Then, the great Oakland Raider center Jim Otto climbs the stage, grabs a mic, and says, “I’ve been in this stadium countless times. And I’ve heard 60,000 fans cheer for the Oakland Raiders. But I’ve never heard 60,000 men shout for The Lord Jesus, and I want to hear that now!” The next sound was literally awesome! And I mean awesome as defined by Webster, “1. Fear mingled with admiration or reverence; reverential fear.” It was a deafening roar, louder than a jet engine, louder than thunder. It was the loudest roar I have ever heard! I will never ever forget that moment as long as I live. I thought to myself, “This is Heaven! This is what Heaven will be like!”
In fact, the Bible says exactly that, “After this I looked, and there before me was a great multitude that no one could count, from every nation, tribe, people, and language, standing before the throne and before the Lamb. They were wearing white robes and were holding palm branches in their hands.” – Rev 7:9 (NIV). As a man of color, I experienced some of that in Oakland during the summer of 1995.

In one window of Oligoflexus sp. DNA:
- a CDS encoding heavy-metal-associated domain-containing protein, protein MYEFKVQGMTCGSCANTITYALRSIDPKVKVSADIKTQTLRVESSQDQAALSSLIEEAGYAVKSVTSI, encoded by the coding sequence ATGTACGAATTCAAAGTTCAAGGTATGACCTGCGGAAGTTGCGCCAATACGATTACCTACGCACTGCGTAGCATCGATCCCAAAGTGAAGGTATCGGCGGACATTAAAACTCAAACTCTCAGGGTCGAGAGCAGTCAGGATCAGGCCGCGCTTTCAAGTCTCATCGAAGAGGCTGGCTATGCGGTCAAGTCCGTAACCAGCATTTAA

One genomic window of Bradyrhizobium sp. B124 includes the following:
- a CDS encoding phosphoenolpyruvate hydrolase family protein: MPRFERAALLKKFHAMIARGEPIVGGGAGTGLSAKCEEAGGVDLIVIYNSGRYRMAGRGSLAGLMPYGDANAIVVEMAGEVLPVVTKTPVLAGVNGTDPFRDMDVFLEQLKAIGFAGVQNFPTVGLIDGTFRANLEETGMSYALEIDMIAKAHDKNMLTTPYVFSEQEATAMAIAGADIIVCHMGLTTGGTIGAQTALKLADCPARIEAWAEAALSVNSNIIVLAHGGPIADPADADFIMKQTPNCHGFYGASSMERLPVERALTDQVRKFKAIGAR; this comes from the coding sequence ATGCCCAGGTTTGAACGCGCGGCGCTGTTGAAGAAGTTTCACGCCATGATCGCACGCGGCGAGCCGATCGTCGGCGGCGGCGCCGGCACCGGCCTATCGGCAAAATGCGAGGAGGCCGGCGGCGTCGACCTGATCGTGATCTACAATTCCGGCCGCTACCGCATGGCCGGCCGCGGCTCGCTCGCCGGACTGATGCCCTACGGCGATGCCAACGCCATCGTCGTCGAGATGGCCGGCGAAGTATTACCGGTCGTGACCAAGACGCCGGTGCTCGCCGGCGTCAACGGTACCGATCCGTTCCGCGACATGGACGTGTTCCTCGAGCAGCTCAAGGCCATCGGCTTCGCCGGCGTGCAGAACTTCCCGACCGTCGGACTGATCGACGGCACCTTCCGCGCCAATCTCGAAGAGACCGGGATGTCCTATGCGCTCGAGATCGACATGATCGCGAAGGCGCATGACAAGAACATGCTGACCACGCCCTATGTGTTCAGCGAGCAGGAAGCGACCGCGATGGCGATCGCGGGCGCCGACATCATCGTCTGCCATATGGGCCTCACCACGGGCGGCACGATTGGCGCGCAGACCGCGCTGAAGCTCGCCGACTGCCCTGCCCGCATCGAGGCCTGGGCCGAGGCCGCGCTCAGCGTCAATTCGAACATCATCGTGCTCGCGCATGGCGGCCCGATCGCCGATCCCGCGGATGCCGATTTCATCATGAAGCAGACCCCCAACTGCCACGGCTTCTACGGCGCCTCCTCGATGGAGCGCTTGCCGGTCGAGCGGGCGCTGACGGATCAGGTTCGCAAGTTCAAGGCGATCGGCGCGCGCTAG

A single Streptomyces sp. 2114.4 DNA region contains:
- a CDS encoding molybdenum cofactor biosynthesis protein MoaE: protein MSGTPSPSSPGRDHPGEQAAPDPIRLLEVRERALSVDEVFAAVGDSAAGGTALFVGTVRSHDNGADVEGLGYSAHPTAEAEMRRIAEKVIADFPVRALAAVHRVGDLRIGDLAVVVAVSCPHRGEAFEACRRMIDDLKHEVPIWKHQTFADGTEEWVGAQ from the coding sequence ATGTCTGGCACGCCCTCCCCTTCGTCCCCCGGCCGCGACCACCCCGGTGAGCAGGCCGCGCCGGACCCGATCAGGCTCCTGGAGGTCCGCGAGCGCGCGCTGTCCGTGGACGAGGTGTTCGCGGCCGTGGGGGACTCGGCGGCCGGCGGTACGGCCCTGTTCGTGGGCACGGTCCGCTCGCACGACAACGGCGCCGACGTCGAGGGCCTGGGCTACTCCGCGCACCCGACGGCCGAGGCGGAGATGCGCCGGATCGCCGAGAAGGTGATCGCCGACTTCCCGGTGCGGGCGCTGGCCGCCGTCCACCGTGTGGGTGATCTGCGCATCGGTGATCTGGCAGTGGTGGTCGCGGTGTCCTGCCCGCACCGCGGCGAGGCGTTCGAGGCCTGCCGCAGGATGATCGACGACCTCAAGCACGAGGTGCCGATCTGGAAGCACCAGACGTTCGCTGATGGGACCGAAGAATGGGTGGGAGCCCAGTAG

And here is my point. I was a Pastor for 25 years. I’ve been a Christian for over 30 years. I now work as a Christian Apologist. And I can say with complete authority that it is an absolute impossibility for a true Christian to also be a white supremacist. Why? Because his Lord and Master is not! In fact, Jesus commanded His followers to “go and make disciples of all nations, baptizing them in the name of the Father, and of the Son, and of the Holy Spirit.” (Mat 28:19). What was He saying? Essentially He was saying, “Everyone is welcome to follow Me. I love everyone – period! There is no distinction in my mind.” Jesus taught and set that example. Followers of Jesus do just that – we follow. We live the kind of life He lived. And He loved everyone.